After three decades, defense may not be a buyer’s market anymore.
This week, the Federal Trade Commission filed an antitrust lawsuit that seeks to block
$4.4 billion plans to acquire rocket maker Aerojet Rocketdyne, arguing that it “would allow the combined firm to use its control of Aerojet to harm Lockheed’s rivals in ways that would substantially lessen competition in multiple markets for products critical to the national defense.”
Aerojet Rocketdyne, itself the result of a 2012 merger, is the last large independent U.S. manufacturer of engines for rockets and missiles. Its direct competitor, Orbital ATK, was bought by Northrop Grumman in 2018.
Dozens of major companies played in the U.S. defense industry in the 1990s. Now there are a handful of mega-conglomerates. With some exceptions, even megadeals like the 2019 tie-up between
and Raytheon have been allowed.
This latest development appears to confirm that it won’t be the same under President Biden, FTC Chairwoman Lina Khan and Attorney General
They have pledged a different, tougher approach to antitrust more generally, torpedoing high-profile deals such as the $30 billion combination of insurance brokers
and Willis Towers. The Pentagon also is increasingly led by critics of consolidation, such as Deputy Secretary of Defense
Investors were still caught off guard by the FTC’s decision, which prompted a roughly 19% drop in Aerojet’s stock Tuesday. The company isn’t really Lockheed’s competitor, but its supplier: It gets about a third of its revenues from the bigger company by, for example, powering Atlas rockets and Thaad missiles. The Northrop-Orbital deal, which was a very similar case of vertical integration, was allowed with the usual “conduct remedies.” If the FTC wins its Aerojet case, the drastic divestiture required would likely make the acquisition unpalatable.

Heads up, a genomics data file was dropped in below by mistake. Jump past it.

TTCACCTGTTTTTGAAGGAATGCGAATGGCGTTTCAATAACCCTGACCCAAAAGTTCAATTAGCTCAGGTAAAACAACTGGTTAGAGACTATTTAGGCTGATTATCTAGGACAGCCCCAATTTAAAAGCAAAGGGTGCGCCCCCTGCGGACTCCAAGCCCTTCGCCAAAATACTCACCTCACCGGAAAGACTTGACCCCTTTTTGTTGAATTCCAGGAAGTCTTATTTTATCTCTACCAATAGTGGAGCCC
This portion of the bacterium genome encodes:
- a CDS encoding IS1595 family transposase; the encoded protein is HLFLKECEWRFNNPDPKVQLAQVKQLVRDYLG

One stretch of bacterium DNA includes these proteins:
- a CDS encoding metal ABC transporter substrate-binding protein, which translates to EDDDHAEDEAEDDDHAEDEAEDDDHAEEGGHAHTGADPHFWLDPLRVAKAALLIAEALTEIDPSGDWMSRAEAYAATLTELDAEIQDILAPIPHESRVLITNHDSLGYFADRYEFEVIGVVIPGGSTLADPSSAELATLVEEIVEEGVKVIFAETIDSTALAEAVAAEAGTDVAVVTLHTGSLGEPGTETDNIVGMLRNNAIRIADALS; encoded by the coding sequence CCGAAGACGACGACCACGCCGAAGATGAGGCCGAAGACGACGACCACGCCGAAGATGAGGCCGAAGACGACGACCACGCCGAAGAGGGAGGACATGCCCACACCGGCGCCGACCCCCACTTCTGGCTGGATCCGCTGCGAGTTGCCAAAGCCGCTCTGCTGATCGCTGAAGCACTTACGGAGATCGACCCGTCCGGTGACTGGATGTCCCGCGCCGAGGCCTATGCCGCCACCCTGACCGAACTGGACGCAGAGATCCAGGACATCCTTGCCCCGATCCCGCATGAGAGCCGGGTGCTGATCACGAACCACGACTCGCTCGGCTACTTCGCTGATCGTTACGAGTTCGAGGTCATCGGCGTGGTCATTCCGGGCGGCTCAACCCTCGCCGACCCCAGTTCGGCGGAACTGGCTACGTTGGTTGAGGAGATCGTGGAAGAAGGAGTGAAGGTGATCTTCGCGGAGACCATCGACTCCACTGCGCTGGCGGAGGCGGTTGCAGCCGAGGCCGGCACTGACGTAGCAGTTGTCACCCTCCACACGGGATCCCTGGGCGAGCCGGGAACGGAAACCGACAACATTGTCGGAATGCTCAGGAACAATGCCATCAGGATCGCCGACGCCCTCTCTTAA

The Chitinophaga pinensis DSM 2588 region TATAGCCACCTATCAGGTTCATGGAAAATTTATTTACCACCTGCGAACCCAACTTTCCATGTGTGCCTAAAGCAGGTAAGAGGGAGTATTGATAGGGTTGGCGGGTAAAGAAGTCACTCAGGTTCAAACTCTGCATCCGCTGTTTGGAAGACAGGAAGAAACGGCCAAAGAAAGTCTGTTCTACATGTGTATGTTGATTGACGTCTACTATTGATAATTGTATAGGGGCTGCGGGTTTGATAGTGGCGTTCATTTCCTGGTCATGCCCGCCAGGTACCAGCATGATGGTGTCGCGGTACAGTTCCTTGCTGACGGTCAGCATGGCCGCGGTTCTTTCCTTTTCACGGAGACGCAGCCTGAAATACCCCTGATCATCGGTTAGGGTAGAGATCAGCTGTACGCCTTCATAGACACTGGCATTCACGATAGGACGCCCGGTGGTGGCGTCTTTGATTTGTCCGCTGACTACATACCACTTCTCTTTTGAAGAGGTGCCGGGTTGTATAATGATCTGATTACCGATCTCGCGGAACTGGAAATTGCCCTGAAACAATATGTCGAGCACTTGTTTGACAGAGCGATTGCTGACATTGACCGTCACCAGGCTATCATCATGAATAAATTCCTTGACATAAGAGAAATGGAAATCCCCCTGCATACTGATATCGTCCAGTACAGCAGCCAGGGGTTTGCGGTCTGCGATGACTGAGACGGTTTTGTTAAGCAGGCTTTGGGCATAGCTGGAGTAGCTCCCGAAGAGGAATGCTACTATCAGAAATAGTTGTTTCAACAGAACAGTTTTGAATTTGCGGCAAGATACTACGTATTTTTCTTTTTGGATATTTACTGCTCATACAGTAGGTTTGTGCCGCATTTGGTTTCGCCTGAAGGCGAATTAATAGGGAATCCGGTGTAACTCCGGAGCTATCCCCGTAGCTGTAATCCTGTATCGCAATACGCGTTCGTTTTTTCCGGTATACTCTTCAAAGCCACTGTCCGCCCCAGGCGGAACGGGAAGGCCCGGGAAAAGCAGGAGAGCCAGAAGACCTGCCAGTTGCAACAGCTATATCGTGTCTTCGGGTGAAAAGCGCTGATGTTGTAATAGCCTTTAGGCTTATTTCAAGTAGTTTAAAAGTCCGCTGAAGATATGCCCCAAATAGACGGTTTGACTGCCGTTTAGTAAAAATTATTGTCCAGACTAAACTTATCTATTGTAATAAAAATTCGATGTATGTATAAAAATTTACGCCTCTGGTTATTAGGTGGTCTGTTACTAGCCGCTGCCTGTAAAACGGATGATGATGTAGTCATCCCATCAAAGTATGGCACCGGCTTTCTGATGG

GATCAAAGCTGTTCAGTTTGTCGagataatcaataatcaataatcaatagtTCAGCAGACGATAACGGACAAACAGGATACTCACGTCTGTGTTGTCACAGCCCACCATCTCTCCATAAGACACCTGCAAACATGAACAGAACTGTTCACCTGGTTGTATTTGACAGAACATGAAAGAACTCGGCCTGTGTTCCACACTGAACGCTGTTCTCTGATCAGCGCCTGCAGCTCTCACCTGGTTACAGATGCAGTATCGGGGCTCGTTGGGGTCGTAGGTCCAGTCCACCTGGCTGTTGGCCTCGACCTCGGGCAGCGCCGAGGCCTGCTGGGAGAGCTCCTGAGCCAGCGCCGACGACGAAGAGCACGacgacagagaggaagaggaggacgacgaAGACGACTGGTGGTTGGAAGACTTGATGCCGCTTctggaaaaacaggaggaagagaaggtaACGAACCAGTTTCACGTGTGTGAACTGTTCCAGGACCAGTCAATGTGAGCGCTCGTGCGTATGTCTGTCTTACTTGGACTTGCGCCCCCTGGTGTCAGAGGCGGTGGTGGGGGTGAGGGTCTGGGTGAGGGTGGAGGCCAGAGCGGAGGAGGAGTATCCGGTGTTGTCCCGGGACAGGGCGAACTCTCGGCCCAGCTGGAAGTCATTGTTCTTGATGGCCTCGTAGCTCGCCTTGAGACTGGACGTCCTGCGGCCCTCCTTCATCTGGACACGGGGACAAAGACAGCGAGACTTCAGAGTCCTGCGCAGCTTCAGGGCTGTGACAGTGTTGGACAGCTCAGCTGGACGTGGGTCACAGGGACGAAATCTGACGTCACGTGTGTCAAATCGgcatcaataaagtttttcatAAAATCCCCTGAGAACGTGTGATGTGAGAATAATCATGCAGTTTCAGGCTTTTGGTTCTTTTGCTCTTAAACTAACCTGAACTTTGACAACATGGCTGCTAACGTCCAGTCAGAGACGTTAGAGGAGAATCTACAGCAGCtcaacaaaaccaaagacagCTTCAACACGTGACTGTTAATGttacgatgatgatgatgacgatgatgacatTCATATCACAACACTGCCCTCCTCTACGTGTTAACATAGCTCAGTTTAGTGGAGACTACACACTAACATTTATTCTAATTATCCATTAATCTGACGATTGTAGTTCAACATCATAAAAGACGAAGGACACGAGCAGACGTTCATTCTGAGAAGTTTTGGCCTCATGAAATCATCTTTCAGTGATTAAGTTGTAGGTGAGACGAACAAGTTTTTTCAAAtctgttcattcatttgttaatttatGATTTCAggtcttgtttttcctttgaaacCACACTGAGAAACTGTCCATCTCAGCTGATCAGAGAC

The new approach is consistent with antitrust officials’ aim to move beyond the sole focus on “consumer welfare” popularized by the “Chicago School” of economics in the 1970s and instead take into account issues such as companies’ market power over suppliers. Aerojet is often the sole provider of “critical propulsion technologies” that could potentially be closed to Lockheed’s competitors.
Sam Weinstein, Cardozo Law professor and former antitrust attorney under the Obama administration, underscored that the lawsuit received support from the FTC’s two Republican commissioners as well as the two Democrats. “This is a strong case that is in the heartland of what mainstream antitrust folks believe is a good use of resources,” he said.
Research suggests that the Pentagon won’t necessarily get better prices by deterring consolidation among its contractors. In fact, being able to lean on Lockheed’s balance sheet might have allowed Aerojet to bid more aggressively, just like Northrop-Orbital used their combined power to become the sole bidders for the first phase of the government’s $85 billion intercontinental ballistic system. Because of this, Lockheed’s gains from the deal weren’t clear-cut: Its shares rose 4% on Tuesday as investors anticipated that money earmarked for the deal could be paid in dividends and buybacks instead.
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To be sure, Lockheed can still choose to contest the decision. More broadly, consolidation strategies were already running out of road: As Capital Alpha Partners analyst Byron Callan points out, there aren’t that many good acquisition targets left beyond some specific segments.
But there were still a number of medium-size defense stocks buoyed by deal potential. It was part of the recent case for buying Aerojet’s shares. Similarly, the possible sale of
to a big contractor, which was being peddled by activist investors, seems now less likely.
Defense stocks, known for being boringly reliable dividend payers, may have just gotten even more boring.
Write to Jon Sindreu at email@example.com
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